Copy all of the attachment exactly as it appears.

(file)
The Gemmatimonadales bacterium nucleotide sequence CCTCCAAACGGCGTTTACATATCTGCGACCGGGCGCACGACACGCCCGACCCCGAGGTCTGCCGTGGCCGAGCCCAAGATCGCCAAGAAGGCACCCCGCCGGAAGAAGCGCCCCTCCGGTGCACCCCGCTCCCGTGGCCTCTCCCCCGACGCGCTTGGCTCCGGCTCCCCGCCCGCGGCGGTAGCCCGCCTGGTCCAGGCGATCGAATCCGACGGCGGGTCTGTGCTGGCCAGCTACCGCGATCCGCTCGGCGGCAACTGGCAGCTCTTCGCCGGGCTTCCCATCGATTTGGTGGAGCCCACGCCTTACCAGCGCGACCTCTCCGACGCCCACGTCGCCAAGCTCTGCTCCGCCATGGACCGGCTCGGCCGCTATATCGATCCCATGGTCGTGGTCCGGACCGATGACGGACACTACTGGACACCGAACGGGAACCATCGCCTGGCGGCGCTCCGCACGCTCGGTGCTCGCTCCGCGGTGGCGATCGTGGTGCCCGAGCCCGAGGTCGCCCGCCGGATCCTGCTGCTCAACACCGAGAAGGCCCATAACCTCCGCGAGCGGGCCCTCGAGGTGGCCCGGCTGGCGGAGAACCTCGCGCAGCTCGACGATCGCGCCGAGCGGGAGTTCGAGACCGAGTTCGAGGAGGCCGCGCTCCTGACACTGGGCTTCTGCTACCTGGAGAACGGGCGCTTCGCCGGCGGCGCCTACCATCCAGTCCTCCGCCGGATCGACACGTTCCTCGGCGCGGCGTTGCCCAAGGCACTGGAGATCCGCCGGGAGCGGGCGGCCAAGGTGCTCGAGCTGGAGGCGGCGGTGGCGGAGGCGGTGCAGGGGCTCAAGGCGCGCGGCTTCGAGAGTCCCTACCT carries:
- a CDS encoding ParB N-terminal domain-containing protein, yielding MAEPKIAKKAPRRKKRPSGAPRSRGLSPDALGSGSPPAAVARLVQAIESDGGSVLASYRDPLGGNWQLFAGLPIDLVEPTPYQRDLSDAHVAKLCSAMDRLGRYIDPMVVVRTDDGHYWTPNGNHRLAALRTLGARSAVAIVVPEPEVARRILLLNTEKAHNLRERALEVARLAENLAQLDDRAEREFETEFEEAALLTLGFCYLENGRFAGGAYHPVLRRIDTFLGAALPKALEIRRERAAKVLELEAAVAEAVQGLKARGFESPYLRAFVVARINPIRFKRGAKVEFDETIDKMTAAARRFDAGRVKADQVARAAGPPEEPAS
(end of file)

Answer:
The Gemmatimonadales bacterium nucleotide sequence CCTCCAAACGGCGTTTACATATCTGCGACCGGGCGCACGACACGCCCGACCCCGAGGTCTGCCGTGGCCGAGCCCAAGATCGCCAAGAAGGCACCCCGCCGGAAGAAGCGCCCCTCCGGTGCACCCCGCTCCCGTGGCCTCTCCCCCGACGCGCTTGGCTCCGGCTCCCCGCCCGCGGCGGTAGCCCGCCTGGTCCAGGCGATCGAATCCGACGGCGGGTCTGTGCTGGCCAGCTACCGCGATCCGCTCGGCGGCAACTGGCAGCTCTTCGCCGGGCTTCCCATCGATTTGGTGGAGCCCACGCCTTACCAGCGCGACCTCTCCGACGCCCACGTCGCCAAGCTCTGCTCCGCCATGGACCGGCTCGGCCGCTATATCGATCCCATGGTCGTGGTCCGGACCGATGACGGACACTACTGGACACCGAACGGGAACCATCGCCTGGCGGCGCTCCGCACGCTCGGTGCTCGCTCCGCGGTGGCGATCGTGGTGCCCGAGCCCGAGGTCGCCCGCCGGATCCTGCTGCTCAACACCGAGAAGGCCCATAACCTCCGCGAGCGGGCCCTCGAGGTGGCCCGGCTGGCGGAGAACCTCGCGCAGCTCGACGATCGCGCCGAGCGGGAGTTCGAGACCGAGTTCGAGGAGGCCGCGCTCCTGACACTGGGCTTCTGCTACCTGGAGAACGGGCGCTTCGCCGGCGGCGCCTACCATCCAGTCCTCCGCCGGATCGACACGTTCCTCGGCGCGGCGTTGCCCAAGGCACTGGAGATCCGCCGGGAGCGGGCGGCCAAGGTGCTCGAGCTGGAGGCGGCGGTGGCGGAGGCGGTGCAGGGGCTCAAGGCGCGCGGCTTCGAGAGTCCCTACCT carries:
- a CDS encoding ParB N-terminal domain-containing protein, yielding MAEPKIAKKAPRRKKRPSGAPRSRGLSPDALGSGSPPAAVARLVQAIESDGGSVLASYRDPLGGNWQLFAGLPIDLVEPTPYQRDLSDAHVAKLCSAMDRLGRYIDPMVVVRTDDGHYWTPNGNHRLAALRTLGARSAVAIVVPEPEVARRILLLNTEKAHNLRERALEVARLAENLAQLDDRAEREFETEFEEAALLTLGFCYLENGRFAGGAYHPVLRRIDTFLGAALPKALEIRRERAAKVLELEAAVAEAVQGLKARGFESPYLRAFVVARINPIRFKRGAKVEFDETIDKMTAAARRFDAGRVKADQVARAAGPPEEPAS